Being Seagate hasn’t been easy during the past two years.
While the company wasn’t impacted by the floods in Thailand (a center for memory manufacturing) in late 2011, it has been dealt a rough hand during the past two years in the form of widespread mechanical failures in certain drives, a customer backlash over shortened warranties, and scathing reports from equities analysts.
As SSDs rise in popularity, the traditional hard disk industrial establishment has struggled to keep up. It was only in March that Seagate was able to put out a consumer SSD (after a planned takeover of OCZ went awry).
But for Seagate’s BS Teh, the managing director for the company in Asia and a Senior Vice President, the future is bright for one of the only major remaining hard disk manufacturers.
“We see an extremely bright future. Depending on who you talk to [future demand] is at different levels, but it’s unanimous that it will be a lot higher than where we are today. The debate will be how much higher,” Mr. Teh said in an interview with Hardware Canucks. “Demand for storage continues to go unabated. It’s becoming more and more of a realization that SSDs are not going to take over the world. They will grow, but it is impossible given the current investment run rate for SSDs to take over disk drives.”
“Financially, and economically it is also impossible for it to happen — in the immediate future. If you put all these together, the storage industry is a great place to be and the hard disk industry is a good place to be at this time.”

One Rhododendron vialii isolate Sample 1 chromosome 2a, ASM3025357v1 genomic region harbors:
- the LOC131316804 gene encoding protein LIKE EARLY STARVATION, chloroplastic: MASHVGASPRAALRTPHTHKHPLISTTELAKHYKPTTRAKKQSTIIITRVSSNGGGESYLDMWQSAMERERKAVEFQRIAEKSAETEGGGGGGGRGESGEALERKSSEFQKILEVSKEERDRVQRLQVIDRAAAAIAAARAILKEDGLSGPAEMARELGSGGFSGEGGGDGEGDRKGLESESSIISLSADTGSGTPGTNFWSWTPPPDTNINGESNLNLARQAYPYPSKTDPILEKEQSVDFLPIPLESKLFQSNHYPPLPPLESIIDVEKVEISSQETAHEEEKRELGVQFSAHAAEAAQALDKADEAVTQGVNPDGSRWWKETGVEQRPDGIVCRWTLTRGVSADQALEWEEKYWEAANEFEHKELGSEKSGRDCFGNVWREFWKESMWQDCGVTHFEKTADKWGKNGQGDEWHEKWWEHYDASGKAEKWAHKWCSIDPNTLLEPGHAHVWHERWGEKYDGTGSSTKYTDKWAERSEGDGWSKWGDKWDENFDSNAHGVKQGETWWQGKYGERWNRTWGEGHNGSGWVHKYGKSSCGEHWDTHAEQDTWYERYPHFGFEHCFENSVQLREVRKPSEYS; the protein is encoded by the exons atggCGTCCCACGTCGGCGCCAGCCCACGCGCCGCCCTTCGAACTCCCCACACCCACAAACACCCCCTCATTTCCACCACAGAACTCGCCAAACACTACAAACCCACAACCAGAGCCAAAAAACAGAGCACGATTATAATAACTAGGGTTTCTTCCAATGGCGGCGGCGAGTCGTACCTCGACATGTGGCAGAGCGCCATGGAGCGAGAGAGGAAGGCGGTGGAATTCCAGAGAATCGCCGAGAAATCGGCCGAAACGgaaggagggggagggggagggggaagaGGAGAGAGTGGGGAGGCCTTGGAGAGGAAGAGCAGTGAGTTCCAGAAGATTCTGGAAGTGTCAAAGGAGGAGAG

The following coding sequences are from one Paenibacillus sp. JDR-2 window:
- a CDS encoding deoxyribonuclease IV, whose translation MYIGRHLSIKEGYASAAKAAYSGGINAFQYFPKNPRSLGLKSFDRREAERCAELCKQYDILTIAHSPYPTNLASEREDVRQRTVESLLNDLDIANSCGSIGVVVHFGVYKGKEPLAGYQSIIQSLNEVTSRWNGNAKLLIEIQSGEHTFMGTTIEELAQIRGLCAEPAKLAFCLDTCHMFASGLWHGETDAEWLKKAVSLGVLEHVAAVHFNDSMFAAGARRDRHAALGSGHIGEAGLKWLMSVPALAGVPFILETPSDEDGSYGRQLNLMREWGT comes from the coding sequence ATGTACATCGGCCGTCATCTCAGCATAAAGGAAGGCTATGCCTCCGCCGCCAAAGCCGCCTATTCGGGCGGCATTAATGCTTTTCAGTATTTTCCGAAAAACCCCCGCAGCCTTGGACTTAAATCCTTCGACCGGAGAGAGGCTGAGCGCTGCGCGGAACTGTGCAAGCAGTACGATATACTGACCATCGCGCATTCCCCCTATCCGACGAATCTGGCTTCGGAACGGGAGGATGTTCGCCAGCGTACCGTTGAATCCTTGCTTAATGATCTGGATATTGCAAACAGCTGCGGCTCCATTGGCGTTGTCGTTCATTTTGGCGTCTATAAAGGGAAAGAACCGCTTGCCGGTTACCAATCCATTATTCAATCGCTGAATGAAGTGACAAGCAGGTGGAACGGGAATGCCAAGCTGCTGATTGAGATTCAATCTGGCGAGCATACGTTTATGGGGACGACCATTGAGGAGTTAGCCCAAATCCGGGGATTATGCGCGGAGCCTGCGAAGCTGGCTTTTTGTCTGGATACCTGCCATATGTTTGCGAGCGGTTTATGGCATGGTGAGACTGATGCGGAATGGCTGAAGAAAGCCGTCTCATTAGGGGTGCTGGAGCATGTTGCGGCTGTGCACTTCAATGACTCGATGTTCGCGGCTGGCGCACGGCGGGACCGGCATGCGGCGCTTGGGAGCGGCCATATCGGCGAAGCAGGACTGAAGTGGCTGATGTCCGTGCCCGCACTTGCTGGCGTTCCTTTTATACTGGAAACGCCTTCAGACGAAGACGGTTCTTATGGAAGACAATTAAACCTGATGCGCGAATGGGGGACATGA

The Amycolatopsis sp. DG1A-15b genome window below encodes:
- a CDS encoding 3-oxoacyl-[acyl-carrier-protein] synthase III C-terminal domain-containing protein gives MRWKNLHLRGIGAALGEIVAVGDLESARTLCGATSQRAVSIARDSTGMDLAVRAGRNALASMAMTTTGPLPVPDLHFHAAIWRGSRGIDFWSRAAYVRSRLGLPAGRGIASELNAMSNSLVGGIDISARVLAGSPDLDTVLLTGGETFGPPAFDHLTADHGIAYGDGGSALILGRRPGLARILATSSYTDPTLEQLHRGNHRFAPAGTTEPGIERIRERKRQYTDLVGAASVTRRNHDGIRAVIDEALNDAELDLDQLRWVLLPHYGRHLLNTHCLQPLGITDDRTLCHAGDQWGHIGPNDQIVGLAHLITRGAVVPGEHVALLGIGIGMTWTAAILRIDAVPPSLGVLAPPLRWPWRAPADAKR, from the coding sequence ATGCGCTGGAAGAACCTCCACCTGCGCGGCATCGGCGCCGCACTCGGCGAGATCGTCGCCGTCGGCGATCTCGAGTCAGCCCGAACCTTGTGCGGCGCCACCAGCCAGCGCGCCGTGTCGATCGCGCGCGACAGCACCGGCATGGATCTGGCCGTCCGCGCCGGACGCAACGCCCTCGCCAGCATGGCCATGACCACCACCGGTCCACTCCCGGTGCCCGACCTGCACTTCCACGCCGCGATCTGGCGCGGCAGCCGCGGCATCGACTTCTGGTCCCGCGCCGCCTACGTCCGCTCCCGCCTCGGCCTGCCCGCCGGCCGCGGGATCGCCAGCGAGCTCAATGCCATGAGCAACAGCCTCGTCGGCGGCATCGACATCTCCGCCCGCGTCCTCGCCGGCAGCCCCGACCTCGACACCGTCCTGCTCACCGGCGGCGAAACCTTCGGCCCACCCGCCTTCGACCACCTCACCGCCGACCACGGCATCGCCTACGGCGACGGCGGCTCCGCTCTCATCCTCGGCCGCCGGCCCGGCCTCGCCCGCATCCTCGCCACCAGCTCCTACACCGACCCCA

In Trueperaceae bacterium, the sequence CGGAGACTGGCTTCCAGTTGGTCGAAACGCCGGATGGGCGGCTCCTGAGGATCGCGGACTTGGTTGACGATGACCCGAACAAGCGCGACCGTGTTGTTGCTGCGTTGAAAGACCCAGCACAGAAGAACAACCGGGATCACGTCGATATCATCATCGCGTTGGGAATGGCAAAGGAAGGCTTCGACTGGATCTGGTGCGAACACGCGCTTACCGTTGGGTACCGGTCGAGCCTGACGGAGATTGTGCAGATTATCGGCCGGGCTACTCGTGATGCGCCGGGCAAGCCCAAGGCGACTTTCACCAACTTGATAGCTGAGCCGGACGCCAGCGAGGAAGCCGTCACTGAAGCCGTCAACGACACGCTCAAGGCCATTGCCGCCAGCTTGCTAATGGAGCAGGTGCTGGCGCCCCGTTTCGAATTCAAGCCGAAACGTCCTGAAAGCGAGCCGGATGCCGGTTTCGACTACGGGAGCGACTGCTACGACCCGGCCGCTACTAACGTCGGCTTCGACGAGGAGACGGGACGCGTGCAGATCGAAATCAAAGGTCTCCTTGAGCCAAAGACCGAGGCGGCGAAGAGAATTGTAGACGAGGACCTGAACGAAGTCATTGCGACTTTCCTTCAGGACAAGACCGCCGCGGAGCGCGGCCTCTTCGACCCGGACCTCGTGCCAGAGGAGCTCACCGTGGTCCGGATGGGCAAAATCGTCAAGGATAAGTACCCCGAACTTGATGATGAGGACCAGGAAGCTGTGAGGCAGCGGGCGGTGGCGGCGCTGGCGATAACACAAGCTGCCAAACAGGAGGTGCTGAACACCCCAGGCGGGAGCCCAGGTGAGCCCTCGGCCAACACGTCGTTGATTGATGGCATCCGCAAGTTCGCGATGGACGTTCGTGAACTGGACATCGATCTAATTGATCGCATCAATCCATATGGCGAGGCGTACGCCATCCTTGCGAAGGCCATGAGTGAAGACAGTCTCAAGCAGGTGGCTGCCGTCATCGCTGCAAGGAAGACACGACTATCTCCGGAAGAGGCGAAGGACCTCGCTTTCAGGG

Short seller Jim Chanos does not share Mr. Teh’s enthusiasm for the storage sector. In early May he expressed his dire lack of faith in the hard disk industry at an investor’s conference and put out a report shortly after summarizing his findings. Chanos doesn’t believe that the year-over-year growth in the server and cloud storage sectors will offset the decline in the PC business — where hard disk manufacturers like Seagate sell most of their units.
But for Seagate, the Chanoses of the world are simply player haters and not appreciating the fact that the post-PC era is also a hard disk intensive era.
“If you track the stock today, its actually diverging from PC companies. It used to track PC companies very closely, except this past six months where its actually diverging. PC stocks are declining or have stayed flat while disk drive stocks are climbing,” Mr. Teh said.
“Just this past week both Seagate and Western Digital have hit 52-week highs several times.”